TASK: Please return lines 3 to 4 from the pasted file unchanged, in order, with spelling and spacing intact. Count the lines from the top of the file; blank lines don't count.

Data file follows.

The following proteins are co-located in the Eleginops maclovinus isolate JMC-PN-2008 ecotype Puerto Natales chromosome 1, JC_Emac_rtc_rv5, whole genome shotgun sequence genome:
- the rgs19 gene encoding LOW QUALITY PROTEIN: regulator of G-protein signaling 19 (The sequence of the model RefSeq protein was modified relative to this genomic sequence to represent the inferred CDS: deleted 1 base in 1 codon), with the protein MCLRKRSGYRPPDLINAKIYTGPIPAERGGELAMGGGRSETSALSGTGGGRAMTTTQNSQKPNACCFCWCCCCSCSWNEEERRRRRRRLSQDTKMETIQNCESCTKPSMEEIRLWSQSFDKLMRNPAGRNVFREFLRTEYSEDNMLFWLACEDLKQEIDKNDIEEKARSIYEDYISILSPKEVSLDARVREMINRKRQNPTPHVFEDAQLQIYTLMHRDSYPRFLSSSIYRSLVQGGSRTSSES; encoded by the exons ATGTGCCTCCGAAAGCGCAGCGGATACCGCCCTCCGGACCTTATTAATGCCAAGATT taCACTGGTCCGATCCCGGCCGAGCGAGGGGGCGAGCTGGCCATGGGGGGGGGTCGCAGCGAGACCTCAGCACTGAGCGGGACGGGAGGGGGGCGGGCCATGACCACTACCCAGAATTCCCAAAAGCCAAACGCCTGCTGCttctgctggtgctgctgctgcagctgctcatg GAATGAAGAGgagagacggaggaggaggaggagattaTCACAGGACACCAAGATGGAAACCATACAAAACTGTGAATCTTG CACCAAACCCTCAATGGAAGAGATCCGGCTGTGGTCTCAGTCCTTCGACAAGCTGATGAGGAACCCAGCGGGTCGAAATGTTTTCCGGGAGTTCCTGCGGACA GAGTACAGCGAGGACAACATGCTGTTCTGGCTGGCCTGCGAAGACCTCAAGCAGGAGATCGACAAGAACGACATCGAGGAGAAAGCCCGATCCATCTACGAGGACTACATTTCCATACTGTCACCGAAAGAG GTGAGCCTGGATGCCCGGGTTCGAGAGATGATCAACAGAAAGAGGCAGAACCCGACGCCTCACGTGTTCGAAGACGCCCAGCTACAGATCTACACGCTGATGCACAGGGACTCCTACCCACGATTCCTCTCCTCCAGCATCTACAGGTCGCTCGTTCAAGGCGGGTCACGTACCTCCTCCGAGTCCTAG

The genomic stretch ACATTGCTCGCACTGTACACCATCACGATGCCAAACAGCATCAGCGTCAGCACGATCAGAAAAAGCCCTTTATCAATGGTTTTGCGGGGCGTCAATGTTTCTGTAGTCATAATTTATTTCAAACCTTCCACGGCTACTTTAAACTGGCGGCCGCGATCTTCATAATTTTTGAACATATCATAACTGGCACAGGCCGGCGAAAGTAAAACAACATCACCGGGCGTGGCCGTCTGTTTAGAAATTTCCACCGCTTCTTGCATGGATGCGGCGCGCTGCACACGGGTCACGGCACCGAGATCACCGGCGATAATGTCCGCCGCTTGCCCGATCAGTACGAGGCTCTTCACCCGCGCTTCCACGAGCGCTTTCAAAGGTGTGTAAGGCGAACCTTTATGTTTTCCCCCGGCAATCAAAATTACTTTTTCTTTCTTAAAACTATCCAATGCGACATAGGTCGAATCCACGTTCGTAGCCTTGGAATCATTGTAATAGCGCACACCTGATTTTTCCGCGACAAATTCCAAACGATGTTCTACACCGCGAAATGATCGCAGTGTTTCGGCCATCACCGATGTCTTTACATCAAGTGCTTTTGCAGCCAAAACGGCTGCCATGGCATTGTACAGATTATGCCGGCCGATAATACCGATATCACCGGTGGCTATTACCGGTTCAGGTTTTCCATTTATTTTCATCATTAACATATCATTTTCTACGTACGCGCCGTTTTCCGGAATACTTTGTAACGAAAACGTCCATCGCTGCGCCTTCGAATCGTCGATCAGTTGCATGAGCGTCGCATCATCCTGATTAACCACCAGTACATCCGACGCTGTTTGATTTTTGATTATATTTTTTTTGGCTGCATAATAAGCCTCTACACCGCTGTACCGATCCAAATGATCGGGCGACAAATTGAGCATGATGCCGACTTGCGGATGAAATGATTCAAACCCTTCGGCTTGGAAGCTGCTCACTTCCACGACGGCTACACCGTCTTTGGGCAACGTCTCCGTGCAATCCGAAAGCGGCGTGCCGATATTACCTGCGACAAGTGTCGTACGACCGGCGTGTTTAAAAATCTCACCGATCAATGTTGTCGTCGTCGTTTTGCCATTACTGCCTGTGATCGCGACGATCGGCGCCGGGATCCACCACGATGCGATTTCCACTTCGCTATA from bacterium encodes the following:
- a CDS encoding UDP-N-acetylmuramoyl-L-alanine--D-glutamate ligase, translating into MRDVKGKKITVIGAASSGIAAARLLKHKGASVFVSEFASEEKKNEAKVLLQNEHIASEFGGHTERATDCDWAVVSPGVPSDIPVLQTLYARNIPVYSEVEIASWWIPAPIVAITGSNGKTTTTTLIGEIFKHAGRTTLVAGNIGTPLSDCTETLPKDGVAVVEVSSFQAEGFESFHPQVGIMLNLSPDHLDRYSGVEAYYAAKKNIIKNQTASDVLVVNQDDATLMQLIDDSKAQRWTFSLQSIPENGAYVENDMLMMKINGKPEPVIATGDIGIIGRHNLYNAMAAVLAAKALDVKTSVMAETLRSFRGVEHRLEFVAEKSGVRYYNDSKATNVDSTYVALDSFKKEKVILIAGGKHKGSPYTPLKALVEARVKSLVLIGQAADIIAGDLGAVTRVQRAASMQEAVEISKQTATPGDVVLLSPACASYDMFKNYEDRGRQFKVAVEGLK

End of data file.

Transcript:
The genomic stretch ACATTGCTCGCACTGTACACCATCACGATGCCAAACAGCATCAGCGTCAGCACGATCAGAAAAAGCCCTTTATCAATGGTTTTGCGGGGCGTCAATGTTTCTGTAGTCATAATTTATTTCAAACCTTCCACGGCTACTTTAAACTGGCGGCCGCGATCTTCATAATTTTTGAACATATCATAACTGGCACAGGCCGGCGAAAGTAAAACAACATCACCGGGCGTGGCCGTCTGTTTAGAAATTTCCACCGCTTCTTGCATGGATGCGGCGCGCTGCACACGGGTCACGGCACCGAGATCACCGGCGATAATGTCCGCCGCTTGCCCGATCAGTACGAGGCTCTTCACCCGCGCTTCCACGAGCGCTTTCAAAGGTGTGTAAGGCGAACCTTTATGTTTTCCCCCGGCAATCAAAATTACTTTTTCTTTCTTAAAACTATCCAATGCGACATAGGTCGAATCCACGTTCGTAGCCTTGGAATCATTGTAATAGCGCACACCTGATTTTTCCGCGACAAATTCCAAACGATGTTCTACACCGCGAAATGATCGCAGTGTTTCGGCCATCACCGATGTCTTTACATCAAGTGCTTTTGCAGCCAAAACGGCTGCCATGGCATTGTACAGATTATGCCGGCCGATAATACCGATATCACCGGTGGCTATTACCGGTTCAGGTTTTCCATTTATTTTCATCATTAACATATCATTTTCTACGTACGCGCCGTTTTCCGGAATACTTTGTAACGAAAACGTCCATCGCTGCGCCTTCGAATCGTCGATCAGTTGCATGAGCGTCGCATCATCCTGATTAACCACCAGTACATCCGACGCTGTTTGATTTTTGATTATATTTTTTTTGGCTGCATAATAAGCCTCTACACCGCTGTACCGATCCAAATGATCGGGCGACAAATTGAGCATGATGCCGACTTGCGGATGAAATGATTCAAACCCTTCGGCTTGGAAGCTGCTCACTTCCACGACGGCTACACCGTCTTTGGGCAACGTCTCCGTGCAATCCGAAAGCGGCGTGCCGATATTACCTGCGACAAGTGTCGTACGACCGGCGTGTTTAAAAATCTCACCGATCAATGTTGTCGTCGTCGTTTTGCCATTACTGCCTGTGATCGCGACGATCGGCGCCGGGATCCACCACGATGCGATTTCCACTTCGCTATA from bacterium encodes the following:
- a CDS encoding UDP-N-acetylmuramoyl-L-alanine--D-glutamate ligase, translating into MRDVKGKKITVIGAASSGIAAARLLKHKGASVFVSEFASEEKKNEAKVLLQNEHIASEFGGHTERATDCDWAVVSPGVPSDIPVLQTLYARNIPVYSEVEIASWWIPAPIVAITGSNGKTTTTTLIGEIFKHAGRTTLVAGNIGTPLSDCTETLPKDGVAVVEVSSFQAEGFESFHPQVGIMLNLSPDHLDRYSGVEAYYAAKKNIIKNQTASDVLVVNQDDATLMQLIDDSKAQRWTFSLQSIPENGAYVENDMLMMKINGKPEPVIATGDIGIIGRHNLYNAMAAVLAAKALDVKTSVMAETLRSFRGVEHRLEFVAEKSGVRYYNDSKATNVDSTYVALDSFKKEKVILIAGGKHKGSPYTPLKALVEARVKSLVLIGQAADIIAGDLGAVTRVQRAASMQEAVEISKQTATPGDVVLLSPACASYDMFKNYEDRGRQFKVAVEGLK